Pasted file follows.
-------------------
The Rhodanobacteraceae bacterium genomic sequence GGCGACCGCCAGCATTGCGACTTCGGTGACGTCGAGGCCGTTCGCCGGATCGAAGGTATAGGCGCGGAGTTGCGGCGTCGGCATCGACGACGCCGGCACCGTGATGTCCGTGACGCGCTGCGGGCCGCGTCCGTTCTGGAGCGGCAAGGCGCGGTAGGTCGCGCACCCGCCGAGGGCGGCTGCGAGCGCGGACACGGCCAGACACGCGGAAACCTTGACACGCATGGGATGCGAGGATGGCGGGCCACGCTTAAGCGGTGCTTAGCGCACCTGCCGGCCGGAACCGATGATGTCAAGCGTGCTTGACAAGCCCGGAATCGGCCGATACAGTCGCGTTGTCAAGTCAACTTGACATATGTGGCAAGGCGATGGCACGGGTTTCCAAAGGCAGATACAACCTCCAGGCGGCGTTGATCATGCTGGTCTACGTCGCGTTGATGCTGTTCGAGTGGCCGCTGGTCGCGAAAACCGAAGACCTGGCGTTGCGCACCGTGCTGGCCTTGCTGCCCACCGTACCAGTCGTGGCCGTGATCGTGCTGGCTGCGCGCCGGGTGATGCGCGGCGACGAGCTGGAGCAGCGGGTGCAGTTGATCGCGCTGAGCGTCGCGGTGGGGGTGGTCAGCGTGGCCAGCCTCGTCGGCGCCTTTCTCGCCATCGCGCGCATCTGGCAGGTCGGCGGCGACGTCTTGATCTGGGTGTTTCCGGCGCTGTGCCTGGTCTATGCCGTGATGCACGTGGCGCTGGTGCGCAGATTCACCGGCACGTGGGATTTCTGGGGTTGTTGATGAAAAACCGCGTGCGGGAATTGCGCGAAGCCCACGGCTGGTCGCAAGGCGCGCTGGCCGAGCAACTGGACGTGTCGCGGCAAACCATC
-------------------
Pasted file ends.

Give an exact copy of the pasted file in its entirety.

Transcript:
The Rhodanobacteraceae bacterium genomic sequence GGCGACCGCCAGCATTGCGACTTCGGTGACGTCGAGGCCGTTCGCCGGATCGAAGGTATAGGCGCGGAGTTGCGGCGTCGGCATCGACGACGCCGGCACCGTGATGTCCGTGACGCGCTGCGGGCCGCGTCCGTTCTGGAGCGGCAAGGCGCGGTAGGTCGCGCACCCGCCGAGGGCGGCTGCGAGCGCGGACACGGCCAGACACGCGGAAACCTTGACACGCATGGGATGCGAGGATGGCGGGCCACGCTTAAGCGGTGCTTAGCGCACCTGCCGGCCGGAACCGATGATGTCAAGCGTGCTTGACAAGCCCGGAATCGGCCGATACAGTCGCGTTGTCAAGTCAACTTGACATATGTGGCAAGGCGATGGCACGGGTTTCCAAAGGCAGATACAACCTCCAGGCGGCGTTGATCATGCTGGTCTACGTCGCGTTGATGCTGTTCGAGTGGCCGCTGGTCGCGAAAACCGAAGACCTGGCGTTGCGCACCGTGCTGGCCTTGCTGCCCACCGTACCAGTCGTGGCCGTGATCGTGCTGGCTGCGCGCCGGGTGATGCGCGGCGACGAGCTGGAGCAGCGGGTGCAGTTGATCGCGCTGAGCGTCGCGGTGGGGGTGGTCAGCGTGGCCAGCCTCGTCGGCGCCTTTCTCGCCATCGCGCGCATCTGGCAGGTCGGCGGCGACGTCTTGATCTGGGTGTTTCCGGCGCTGTGCCTGGTCTATGCCGTGATGCACGTGGCGCTGGTGCGCAGATTCACCGGCACGTGGGATTTCTGGGGTTGTTGATGAAAAACCGCGTGCGGGAATTGCGCGAAGCCCACGGCTGGTCGCAAGGCGCGCTGGCCGAGCAACTGGACGTGTCGCGGCAAACCATC